“I am going to see if we can create a community that supports in a very special way what we call the Francophone community,” he said.

During his homily, Egan spoke of a visit to China 35 years ago when a group of young people living under Mao’s rule asked, “Tell us about God.”

Egan said he told them about the resurrection of Christ, and when a young man asked if he believed it, he responded that “witnesses to the death and resurrection were not such as would invent such a story.”

He said that Americans are fortunate to live in a country where religion can be practiced freely, though “the media are rather unfriendly.”

He said the Easter message is more relevant than ever in the current gloomy economic time.

“In my 77 years I have never known a time when the proclaiming was as needed as it is now,” he said.

Egan often has seemed a distant and aloof figure and has not cultivated a warm relationship with New York’s media.

Asked about successor, he told reporters, “You’re going to like him very much. He’s going to talk to you much more than I do.”

Egan: AP Photo/Seth Wenig

Prayer requests flood in for Good Friday

I’m just back from the Peale Center for Christian Living in Pawling, where the 39th annual Good Friday Day of Prayer is underway.

From 6 a.m. to 6 p.m., staff members and volunteers are parsing through prayer requests from people around the world — and then praying for them.

The Peale Center received about 16,000 prayer requests for today, mostly at this Website, but also in handwritten letters.

As you would expect, many of this year’s requests have to do with economic worries, the need to find a job, to keep a home. But, like every year, many requests have to do with health concerns and relationship worries.

I looked through a stack of requests and was surprised how many had to do with divorce.

The center was founded by Norman Vincent Peale, the author of ”The Power of Positive Thinking,” in 1940 in New York and moved to Pawling, just over the Putnam/Dutchess line, in 1952.

The Peale Center is a non-denominational ministry of Guideposts, the inspirational Christian publishing company founded by Peale and his wife, Ruth Stafford Peale. They started taking prayer requests from readers decades ago and now do it year-round over the Web.

But the Good Friday Day of Prayer is special for many people there. I stood in the back of a large chapel for a while, watching volunteers read letters and then stop and pray.

Then read more letters. And pray some more.

I’ll write about it for tomorrow’s FaithBeat column.

Going to church on Easter, Twittering on Good Friday

Who’s going to church on Easter?

According to a new Marist Poll commissioned by the Knights of Columbus, 63% of Americans and 74% of Catholic Americans plan to attend church on Easter.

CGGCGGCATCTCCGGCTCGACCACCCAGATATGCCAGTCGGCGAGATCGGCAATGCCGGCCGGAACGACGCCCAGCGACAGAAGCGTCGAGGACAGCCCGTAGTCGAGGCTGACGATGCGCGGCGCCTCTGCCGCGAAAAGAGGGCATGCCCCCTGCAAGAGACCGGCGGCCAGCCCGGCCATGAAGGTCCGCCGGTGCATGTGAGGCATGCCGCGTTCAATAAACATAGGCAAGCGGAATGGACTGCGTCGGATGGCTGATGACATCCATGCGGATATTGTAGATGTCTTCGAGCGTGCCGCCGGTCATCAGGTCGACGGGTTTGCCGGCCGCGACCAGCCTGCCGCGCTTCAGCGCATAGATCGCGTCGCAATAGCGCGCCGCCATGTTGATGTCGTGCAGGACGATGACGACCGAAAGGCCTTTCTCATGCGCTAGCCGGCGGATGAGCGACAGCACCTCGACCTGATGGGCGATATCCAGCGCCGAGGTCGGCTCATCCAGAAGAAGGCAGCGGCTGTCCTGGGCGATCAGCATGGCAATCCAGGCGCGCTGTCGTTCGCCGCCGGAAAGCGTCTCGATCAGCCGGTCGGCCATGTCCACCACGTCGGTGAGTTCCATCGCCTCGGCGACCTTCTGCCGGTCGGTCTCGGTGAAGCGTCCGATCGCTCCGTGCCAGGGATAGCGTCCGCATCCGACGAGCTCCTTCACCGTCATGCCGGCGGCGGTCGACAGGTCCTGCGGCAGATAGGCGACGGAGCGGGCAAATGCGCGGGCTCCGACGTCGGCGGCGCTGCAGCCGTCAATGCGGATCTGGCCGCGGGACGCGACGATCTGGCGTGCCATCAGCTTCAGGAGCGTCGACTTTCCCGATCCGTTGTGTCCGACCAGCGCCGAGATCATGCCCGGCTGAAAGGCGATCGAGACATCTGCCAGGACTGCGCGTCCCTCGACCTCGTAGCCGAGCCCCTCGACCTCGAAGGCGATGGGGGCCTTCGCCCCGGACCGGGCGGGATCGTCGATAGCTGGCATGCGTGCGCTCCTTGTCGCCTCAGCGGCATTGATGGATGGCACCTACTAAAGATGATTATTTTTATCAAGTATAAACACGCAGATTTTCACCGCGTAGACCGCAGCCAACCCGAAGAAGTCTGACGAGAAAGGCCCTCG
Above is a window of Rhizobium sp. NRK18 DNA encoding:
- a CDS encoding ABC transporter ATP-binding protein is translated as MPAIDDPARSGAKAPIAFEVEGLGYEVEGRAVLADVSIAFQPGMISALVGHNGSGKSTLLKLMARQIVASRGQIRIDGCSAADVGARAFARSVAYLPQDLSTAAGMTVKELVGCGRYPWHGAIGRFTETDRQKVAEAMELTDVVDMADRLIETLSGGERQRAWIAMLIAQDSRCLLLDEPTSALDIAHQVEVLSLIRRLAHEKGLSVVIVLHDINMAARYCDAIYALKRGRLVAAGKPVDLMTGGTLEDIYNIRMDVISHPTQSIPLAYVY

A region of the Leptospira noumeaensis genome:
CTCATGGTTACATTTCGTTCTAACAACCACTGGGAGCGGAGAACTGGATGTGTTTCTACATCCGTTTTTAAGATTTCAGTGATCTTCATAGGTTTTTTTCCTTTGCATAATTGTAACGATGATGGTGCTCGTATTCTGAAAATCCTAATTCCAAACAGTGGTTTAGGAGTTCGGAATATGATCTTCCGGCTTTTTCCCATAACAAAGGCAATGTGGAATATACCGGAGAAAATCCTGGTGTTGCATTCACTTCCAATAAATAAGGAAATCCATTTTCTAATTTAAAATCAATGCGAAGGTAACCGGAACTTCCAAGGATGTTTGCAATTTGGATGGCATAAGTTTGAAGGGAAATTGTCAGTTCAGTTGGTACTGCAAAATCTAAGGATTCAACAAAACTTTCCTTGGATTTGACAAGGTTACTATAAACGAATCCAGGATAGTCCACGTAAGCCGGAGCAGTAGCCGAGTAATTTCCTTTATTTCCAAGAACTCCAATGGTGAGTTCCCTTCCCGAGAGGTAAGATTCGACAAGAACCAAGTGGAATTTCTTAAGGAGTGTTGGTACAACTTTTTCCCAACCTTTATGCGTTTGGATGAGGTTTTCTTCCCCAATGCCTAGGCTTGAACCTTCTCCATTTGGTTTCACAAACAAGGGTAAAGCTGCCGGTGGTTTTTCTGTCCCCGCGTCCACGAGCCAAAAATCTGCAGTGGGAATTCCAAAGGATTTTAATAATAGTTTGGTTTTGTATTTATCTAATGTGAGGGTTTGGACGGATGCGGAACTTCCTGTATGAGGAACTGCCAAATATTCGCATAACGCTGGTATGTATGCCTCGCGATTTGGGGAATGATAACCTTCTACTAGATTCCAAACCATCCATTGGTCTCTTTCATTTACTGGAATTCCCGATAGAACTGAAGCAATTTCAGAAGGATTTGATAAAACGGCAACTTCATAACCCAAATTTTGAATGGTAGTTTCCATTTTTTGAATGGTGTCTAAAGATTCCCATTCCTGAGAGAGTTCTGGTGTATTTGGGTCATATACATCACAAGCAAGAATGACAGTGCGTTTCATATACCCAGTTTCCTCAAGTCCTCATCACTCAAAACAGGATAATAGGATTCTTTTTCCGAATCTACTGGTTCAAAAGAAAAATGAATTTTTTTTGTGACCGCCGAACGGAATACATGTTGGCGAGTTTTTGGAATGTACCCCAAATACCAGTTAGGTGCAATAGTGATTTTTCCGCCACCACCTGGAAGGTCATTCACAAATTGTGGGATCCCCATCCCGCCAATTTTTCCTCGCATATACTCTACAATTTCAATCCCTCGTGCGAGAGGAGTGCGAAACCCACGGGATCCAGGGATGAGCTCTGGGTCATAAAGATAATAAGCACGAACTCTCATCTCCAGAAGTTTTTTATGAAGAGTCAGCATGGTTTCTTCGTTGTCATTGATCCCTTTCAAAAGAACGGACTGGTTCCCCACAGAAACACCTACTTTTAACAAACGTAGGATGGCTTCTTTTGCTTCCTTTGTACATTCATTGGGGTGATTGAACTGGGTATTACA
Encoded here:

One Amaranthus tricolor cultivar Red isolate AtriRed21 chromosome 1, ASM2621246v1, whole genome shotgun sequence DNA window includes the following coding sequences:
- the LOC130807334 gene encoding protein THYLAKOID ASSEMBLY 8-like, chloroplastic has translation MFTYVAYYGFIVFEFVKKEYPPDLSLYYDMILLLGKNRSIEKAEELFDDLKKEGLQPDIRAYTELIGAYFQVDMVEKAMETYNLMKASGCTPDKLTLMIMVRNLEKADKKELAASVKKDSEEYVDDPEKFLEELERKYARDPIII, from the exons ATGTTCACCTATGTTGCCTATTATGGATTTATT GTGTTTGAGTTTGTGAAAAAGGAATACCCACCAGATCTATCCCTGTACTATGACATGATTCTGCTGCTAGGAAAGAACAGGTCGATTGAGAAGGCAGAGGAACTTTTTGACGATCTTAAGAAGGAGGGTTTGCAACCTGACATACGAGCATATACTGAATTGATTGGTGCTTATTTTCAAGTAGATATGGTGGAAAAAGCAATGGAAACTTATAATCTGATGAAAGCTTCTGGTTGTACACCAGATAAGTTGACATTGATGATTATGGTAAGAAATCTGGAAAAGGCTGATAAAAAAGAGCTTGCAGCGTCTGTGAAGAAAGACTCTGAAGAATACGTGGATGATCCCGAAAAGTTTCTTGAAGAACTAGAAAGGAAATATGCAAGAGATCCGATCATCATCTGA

In addition, 86% of Americans and 89% of Catholic Americans correctly identified Easter as the celebration of Christ’s resurrection.

About the 11% of Catholics who don’t know what Easter is about, can we go ahead and call them lapsed? How about super-lapsed?

Also, Trinity Wall Street, the famous downtown Episcopal church, plans a “Twittered Passion Play” at noon tomorrow. What is a Twittered Passion Play, you ask?

Their website explains:


What Would Jesus Tweet?

In addition, Trinity will put on a unique Passion Play that marries this timeless Christian tradition with the latest in social networking trends.

The play begins on Good Friday, April 10, at 12 noon.

Lasting 3 hours, you can become an audience member by following twspassionplay on twitter and enabling direct messages. Have the feed delivered to your cell phone, blackberry, or email address.

You will receive Tweets from the main characters as the events of Christ’s passion unfold. Experience the passion wherever you are in your day, and feel free to forward it on to friends.


Trinity will also have an “Online Stations of the Cross:”


Stations of the Cross

A contemporary recreation of Christ’s Passion, the online Stations allow you to meditate on Christ’s final hours at your own pace. Experience the Stations in a modern dramatic recreation including photos, scriptural passages and prayers, and meditative music.

Users will find a main image that consist of a cross made up of 14 squares, taken from black and white photos of a recent staging of the Stations in Lower Manhattan. When clicked, each square will open to reveal one station of the cross.

Cardinal Egan ready to go

Cardinal Egan will celebrate Mass for Holy Thursday at 5:30 p.m. today at St. Patrick’s.

His role in Holy Week had been unclear because of two health scares.

The cardinal also plans to participate in tomorrow’s Good Friday service at noon, when he will preach on the Seven Last Words of Christ.

And he expects to celebrate Easter Mass at 10:15 a.m. (when tickets are required).

As you know by now, the cardinal was hospitalized Saturday with stomach pain. Subsequent tests showed that he will need a pacemaker, but the procedure has been temporarily put off.

Egan was released from St. Vincent’s Hospital Tuesday and has been resting up at home.

So he will take part in his last Holy Week as archbishop — yes, officially, he is now “administrator” of the archdiocese — before Archbishop Timothy Dolan takes charge next week.